Philadelphia moved one loss away from matching the New Jersey Nets’ NBA-worst mark of 18 losses to open a season. The Sixers have dropped 27 in a row dating to last season for the longest losing streak in major U.S. professional sports history, passing the NFL’s Tampa Bay Buccaneers from 1976 to ’77. The previous record was also matched by the 76ers in 2013-14.

Robert Covington had 28 points for Philadelphia, which made a franchise-record 16 3-pointers in 35 attempts. One day removed from a Boston nightclub altercation, rookie Jahlil Okafor had 11 points and six rebounds.

Facing an 11-point deficit to start the fourth quarter, the 76ers opened the period on a 24-8 run to take a five-point lead.

Down by two with less than 3 seconds remaining, Covington intentionally missed a free throw that was rebounded by Dwight Howard to secure the Houston win.

Harden led the Rockets to one of their best shooting performances of the season, helping Houston win for just the second time in its last nine games.

The Rockets shot 52 percent from the field, including an 11-for-20 night from beyond the arc. Howard added 14 points and 13 rebounds.

Philadelphia scored 100 points for the first time in nearly three weeks and just the fourth time all season. Isaiah Canaan had 23 points, and Jerami Grant scored 18.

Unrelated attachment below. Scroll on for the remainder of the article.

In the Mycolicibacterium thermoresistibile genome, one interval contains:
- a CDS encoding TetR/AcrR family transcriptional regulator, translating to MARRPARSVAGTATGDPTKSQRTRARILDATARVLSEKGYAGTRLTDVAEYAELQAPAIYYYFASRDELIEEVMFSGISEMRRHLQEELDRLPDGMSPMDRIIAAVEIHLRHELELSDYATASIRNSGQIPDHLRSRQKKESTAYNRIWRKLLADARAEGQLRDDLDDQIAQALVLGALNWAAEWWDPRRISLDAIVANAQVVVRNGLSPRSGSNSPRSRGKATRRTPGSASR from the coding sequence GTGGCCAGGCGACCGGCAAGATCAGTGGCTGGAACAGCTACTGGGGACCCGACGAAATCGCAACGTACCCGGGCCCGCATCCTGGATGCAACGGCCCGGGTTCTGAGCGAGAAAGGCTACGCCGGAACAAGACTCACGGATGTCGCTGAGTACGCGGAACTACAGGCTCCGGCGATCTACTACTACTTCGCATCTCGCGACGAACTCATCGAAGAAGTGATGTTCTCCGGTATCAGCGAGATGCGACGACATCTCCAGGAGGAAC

76ers:C Nerlens Noel was a late scratch with right knee soreness. … SG Nik Stauskas returned from a one-game absence after suffering a knee contusion in Monday’s loss to Minnesota. … Canaan got his fifth start of the season over regular starter T.J. McConnell.

Rockets: Houston improved to 68-68 all-time against Philadelphia. … The Rockets had a season-high 35 third-quarter points. . PG Patrick Beverley received a technical foul in the second quarter after throwing an elbow near the face of Phil Pressey.



Report: Jahlil Okafor had gun pulled on him in another altercation in October

2015 NBA Rookie Photo Shoot

Apparently Sixers’ star rookie Jahlil Okafor‘s altercation outside a nightclub in Boston earlier this week — one for which he apologized, and there will be no law enforcement action — was not his only altercation since training camp opened.

Okafor had a gun pulled on him back in October, according to a report by John Finger at CSNPhilly.com.

The 19-year-old Sixers’ rookie was outside an Old City nightclub after 2 a.m. on October 4 when he and another person began arguing with two men sitting in a parked car near the corner of 2nd and Walnut Streets, according to a witness. The verbal disagreement escalated and a witness said he saw Okafor try to punch the driver through the open driver’s side window. During the altercation, the driver and passenger exited the car and the passenger pointed a gun in the direction of Okafor and his associate, per the witness.